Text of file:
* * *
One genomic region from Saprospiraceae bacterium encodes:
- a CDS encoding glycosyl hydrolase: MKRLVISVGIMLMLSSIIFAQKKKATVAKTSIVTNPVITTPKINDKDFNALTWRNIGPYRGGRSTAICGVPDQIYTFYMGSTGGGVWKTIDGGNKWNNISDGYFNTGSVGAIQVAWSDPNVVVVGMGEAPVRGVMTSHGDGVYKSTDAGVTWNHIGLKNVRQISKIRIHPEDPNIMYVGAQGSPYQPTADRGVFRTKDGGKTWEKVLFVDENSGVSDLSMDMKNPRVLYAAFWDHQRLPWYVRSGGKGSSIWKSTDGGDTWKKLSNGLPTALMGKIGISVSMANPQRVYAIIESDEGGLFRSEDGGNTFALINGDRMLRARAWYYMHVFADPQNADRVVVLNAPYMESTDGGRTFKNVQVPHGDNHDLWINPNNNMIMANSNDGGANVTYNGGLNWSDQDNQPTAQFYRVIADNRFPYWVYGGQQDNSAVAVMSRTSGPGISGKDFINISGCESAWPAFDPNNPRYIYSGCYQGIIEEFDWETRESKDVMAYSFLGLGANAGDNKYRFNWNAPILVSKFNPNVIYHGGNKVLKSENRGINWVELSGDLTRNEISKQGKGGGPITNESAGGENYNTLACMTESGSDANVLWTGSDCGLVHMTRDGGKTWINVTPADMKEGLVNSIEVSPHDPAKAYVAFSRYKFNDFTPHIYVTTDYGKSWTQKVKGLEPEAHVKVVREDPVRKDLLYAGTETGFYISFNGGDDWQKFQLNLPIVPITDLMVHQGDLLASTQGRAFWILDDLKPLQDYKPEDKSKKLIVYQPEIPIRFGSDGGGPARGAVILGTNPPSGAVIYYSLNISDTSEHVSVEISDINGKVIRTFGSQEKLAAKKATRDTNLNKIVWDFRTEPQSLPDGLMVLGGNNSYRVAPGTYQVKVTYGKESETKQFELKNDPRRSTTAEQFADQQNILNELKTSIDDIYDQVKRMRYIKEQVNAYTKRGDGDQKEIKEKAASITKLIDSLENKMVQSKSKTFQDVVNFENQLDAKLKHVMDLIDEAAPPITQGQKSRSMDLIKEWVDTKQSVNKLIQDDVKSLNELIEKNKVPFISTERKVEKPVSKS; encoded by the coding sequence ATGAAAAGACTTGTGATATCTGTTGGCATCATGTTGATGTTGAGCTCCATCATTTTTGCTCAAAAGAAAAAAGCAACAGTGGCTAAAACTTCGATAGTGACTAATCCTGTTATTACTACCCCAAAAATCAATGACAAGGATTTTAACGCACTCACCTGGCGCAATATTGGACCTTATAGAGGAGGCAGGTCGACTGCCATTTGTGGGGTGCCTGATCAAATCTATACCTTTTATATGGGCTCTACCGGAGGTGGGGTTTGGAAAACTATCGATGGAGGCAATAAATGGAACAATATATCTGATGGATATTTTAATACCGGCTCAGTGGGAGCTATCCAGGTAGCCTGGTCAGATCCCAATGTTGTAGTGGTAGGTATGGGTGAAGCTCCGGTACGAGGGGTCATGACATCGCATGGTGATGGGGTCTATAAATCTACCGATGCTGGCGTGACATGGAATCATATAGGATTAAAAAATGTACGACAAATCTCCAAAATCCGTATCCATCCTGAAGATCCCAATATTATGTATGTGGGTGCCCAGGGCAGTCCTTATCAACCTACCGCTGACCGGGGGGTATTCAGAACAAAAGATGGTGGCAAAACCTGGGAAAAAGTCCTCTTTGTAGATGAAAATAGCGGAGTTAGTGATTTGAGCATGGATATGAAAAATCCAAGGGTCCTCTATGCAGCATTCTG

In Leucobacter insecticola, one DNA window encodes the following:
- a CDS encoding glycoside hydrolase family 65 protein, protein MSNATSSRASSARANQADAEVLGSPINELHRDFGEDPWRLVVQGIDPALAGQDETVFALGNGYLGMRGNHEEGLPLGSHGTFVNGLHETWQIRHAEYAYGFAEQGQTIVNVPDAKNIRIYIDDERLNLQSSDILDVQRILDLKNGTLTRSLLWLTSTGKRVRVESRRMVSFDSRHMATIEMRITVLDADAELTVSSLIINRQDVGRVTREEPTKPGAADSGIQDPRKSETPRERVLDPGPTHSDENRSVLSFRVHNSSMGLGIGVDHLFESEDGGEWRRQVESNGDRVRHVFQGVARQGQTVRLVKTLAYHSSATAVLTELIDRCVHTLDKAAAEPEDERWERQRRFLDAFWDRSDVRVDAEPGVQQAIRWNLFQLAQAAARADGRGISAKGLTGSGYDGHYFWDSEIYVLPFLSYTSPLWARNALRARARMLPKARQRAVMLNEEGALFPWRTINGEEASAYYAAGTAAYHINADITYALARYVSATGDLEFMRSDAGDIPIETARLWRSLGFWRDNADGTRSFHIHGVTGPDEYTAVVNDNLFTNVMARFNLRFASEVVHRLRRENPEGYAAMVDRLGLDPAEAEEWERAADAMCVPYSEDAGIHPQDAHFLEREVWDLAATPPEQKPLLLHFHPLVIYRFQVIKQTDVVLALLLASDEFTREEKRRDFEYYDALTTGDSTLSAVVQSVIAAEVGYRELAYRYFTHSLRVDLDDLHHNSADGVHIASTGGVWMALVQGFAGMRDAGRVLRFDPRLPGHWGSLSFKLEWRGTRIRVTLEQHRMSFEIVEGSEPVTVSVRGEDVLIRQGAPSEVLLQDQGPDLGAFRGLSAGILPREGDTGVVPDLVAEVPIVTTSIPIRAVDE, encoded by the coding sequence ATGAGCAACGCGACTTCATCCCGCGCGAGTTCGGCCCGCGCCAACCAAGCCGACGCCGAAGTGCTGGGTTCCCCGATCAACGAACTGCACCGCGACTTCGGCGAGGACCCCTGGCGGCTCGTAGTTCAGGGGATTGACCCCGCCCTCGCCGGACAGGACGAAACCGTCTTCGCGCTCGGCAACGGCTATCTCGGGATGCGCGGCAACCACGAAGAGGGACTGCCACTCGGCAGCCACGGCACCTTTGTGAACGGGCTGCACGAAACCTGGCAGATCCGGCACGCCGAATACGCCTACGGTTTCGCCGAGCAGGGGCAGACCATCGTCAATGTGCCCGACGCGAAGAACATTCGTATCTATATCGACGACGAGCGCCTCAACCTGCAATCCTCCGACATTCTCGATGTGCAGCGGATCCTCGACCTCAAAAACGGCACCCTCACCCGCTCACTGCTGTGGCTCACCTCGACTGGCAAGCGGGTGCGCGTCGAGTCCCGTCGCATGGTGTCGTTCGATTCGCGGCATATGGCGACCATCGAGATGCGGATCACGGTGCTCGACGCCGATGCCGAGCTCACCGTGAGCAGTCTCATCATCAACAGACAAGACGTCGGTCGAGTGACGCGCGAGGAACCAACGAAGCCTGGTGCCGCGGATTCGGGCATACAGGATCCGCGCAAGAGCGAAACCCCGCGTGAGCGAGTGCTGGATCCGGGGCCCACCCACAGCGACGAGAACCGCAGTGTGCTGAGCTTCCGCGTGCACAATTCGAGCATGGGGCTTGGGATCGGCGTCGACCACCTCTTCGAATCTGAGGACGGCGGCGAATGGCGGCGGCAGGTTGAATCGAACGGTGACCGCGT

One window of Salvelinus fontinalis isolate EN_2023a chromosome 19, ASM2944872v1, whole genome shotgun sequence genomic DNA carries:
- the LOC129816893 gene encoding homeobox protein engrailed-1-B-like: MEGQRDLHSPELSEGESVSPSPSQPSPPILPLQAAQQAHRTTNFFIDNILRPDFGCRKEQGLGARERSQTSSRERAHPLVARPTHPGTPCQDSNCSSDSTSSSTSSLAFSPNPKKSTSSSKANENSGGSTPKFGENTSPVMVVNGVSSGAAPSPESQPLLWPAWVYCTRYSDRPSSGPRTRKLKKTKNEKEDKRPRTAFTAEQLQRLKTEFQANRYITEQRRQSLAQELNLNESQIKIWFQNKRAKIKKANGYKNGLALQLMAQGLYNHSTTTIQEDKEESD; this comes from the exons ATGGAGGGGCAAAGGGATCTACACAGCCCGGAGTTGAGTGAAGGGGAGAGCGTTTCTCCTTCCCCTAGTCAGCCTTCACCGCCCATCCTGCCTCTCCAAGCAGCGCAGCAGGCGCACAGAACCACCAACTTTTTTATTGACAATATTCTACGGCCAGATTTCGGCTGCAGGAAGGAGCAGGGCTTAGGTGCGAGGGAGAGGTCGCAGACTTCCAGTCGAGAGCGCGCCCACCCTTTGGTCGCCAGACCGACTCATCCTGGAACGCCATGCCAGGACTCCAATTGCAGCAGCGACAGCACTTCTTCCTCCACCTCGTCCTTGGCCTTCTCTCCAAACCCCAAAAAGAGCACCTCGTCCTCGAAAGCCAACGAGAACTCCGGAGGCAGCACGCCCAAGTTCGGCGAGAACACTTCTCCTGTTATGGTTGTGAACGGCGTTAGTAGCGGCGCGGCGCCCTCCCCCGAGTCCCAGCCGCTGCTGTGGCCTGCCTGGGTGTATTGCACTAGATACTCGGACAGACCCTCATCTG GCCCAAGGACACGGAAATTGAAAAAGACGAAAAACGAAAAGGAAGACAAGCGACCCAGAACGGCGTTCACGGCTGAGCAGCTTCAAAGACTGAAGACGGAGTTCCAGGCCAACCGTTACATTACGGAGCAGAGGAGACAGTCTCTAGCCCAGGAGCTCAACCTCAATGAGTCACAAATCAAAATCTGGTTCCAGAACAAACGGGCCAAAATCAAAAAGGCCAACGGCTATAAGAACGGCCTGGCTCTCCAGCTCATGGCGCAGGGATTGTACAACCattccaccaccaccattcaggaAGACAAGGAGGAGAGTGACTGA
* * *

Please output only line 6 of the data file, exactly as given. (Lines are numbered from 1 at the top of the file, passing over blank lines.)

- the LOC129816893 gene encoding homeobox protein engrailed-1-B-like: MEGQRDLHSPELSEGESVSPSPSQPSPPILPLQAAQQAHRTTNFFIDNILRPDFGCRKEQGLGARERSQTSSRERAHPLVARPTHPGTPCQDSNCSSDSTSSSTSSLAFSPNPKKSTSSSKANENSGGSTPKFGENTSPVMVVNGVSSGAAPSPESQPLLWPAWVYCTRYSDRPSSGPRTRKLKKTKNEKEDKRPRTAFTAEQLQRLKTEFQANRYITEQRRQSLAQELNLNESQIKIWFQNKRAKIKKANGYKNGLALQLMAQGLYNHSTTTIQEDKEESD; this comes from the exons ATGGAGGGGCAAAGGGATCTACACAGCCCGGAGTTGAGTGAAGGGGAGAGCGTTTCTCCTTCCCCTAGTCAGCCTTCACCGCCCATCCTGCCTCTCCAAGCAGCGCAGCAGGCGCACAGAACCACCAACTTTTTTATTGACAATATTCTACGGCCAGATTTCGGCTGCAGGAAGGAGCAGGGCTTAGGTGCGAGGGAGAGGTCGCAGACTTCCAGTCGAGAGCGCGCCCACCCTTTGGTCGCCAGACCGACTCATCCTGGAACGCCATGCCAGGACTCCAATTGCAGCAGCGACAGCACTTCTTCCTCCACCTCGTCCTTGGCCTTCTCTCCAAACCCCAAAAAGAGCACCTCGTCCTCGAAAGCCAACGAGAACTCCGGAGGCAGCACGCCCAAGTTCGGCGAGAACACTTCTCCTGTTATGGTTGTGAACGGCGTTAGTAGCGGCGCGGCGCCCTCCCCCGAGTCCCAGCCGCTGCTGTGGCCTGCCTGGGTGTATTGCACTAGATACTCGGACAGACCCTCATCTG GCCCAAGGACACGGAAATTGAAAAAGACGAAAAACGAAAAGGAAGACAAGCGACCCAGAACGGCGTTCACGGCTGAGCAGCTTCAAAGACTGAAGACGGAGTTCCAGGCCAACCGTTACATTACGGAGCAGAGGAGACAGTCTCTAGCCCAGGAGCTCAACCTCAATGAGTCACAAATCAAAATCTGGTTCCAGAACAAACGGGCCAAAATCAAAAAGGCCAACGGCTATAAGAACGGCCTGGCTCTCCAGCTCATGGCGCAGGGATTGTACAACCattccaccaccaccattcaggaAGACAAGGAGGAGAGTGACTGA